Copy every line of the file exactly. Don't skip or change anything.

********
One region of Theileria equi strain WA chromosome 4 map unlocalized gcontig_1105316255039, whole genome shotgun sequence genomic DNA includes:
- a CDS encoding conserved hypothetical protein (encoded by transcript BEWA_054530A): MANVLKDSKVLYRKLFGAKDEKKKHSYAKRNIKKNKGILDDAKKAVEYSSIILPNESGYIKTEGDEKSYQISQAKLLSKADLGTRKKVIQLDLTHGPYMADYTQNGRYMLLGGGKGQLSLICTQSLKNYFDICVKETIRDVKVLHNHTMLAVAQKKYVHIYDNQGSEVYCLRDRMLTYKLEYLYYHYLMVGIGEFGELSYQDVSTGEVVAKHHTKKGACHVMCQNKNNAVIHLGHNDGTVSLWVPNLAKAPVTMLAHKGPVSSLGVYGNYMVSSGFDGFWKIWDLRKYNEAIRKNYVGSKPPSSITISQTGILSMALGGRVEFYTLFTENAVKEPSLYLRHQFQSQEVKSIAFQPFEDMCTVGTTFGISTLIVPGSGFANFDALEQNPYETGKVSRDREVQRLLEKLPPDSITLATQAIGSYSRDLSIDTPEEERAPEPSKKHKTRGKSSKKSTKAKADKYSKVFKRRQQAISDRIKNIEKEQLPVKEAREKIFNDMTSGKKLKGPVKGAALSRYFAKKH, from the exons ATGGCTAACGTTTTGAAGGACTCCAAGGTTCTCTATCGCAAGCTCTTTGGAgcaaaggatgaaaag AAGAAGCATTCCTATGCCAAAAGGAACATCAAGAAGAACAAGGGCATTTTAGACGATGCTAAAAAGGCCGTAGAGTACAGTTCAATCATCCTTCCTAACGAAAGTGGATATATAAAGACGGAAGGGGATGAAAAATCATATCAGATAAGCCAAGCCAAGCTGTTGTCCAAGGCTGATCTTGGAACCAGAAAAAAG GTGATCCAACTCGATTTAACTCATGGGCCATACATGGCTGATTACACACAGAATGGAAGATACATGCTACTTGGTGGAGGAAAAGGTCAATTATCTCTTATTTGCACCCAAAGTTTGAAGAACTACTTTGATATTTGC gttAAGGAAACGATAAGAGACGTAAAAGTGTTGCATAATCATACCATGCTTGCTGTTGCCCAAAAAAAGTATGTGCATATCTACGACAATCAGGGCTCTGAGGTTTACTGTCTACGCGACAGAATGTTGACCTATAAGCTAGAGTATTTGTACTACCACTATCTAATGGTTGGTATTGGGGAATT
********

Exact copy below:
One region of Theileria equi strain WA chromosome 4 map unlocalized gcontig_1105316255039, whole genome shotgun sequence genomic DNA includes:
- a CDS encoding conserved hypothetical protein (encoded by transcript BEWA_054530A): MANVLKDSKVLYRKLFGAKDEKKKHSYAKRNIKKNKGILDDAKKAVEYSSIILPNESGYIKTEGDEKSYQISQAKLLSKADLGTRKKVIQLDLTHGPYMADYTQNGRYMLLGGGKGQLSLICTQSLKNYFDICVKETIRDVKVLHNHTMLAVAQKKYVHIYDNQGSEVYCLRDRMLTYKLEYLYYHYLMVGIGEFGELSYQDVSTGEVVAKHHTKKGACHVMCQNKNNAVIHLGHNDGTVSLWVPNLAKAPVTMLAHKGPVSSLGVYGNYMVSSGFDGFWKIWDLRKYNEAIRKNYVGSKPPSSITISQTGILSMALGGRVEFYTLFTENAVKEPSLYLRHQFQSQEVKSIAFQPFEDMCTVGTTFGISTLIVPGSGFANFDALEQNPYETGKVSRDREVQRLLEKLPPDSITLATQAIGSYSRDLSIDTPEEERAPEPSKKHKTRGKSSKKSTKAKADKYSKVFKRRQQAISDRIKNIEKEQLPVKEAREKIFNDMTSGKKLKGPVKGAALSRYFAKKH, from the exons ATGGCTAACGTTTTGAAGGACTCCAAGGTTCTCTATCGCAAGCTCTTTGGAgcaaaggatgaaaag AAGAAGCATTCCTATGCCAAAAGGAACATCAAGAAGAACAAGGGCATTTTAGACGATGCTAAAAAGGCCGTAGAGTACAGTTCAATCATCCTTCCTAACGAAAGTGGATATATAAAGACGGAAGGGGATGAAAAATCATATCAGATAAGCCAAGCCAAGCTGTTGTCCAAGGCTGATCTTGGAACCAGAAAAAAG GTGATCCAACTCGATTTAACTCATGGGCCATACATGGCTGATTACACACAGAATGGAAGATACATGCTACTTGGTGGAGGAAAAGGTCAATTATCTCTTATTTGCACCCAAAGTTTGAAGAACTACTTTGATATTTGC gttAAGGAAACGATAAGAGACGTAAAAGTGTTGCATAATCATACCATGCTTGCTGTTGCCCAAAAAAAGTATGTGCATATCTACGACAATCAGGGCTCTGAGGTTTACTGTCTACGCGACAGAATGTTGACCTATAAGCTAGAGTATTTGTACTACCACTATCTAATGGTTGGTATTGGGGAATT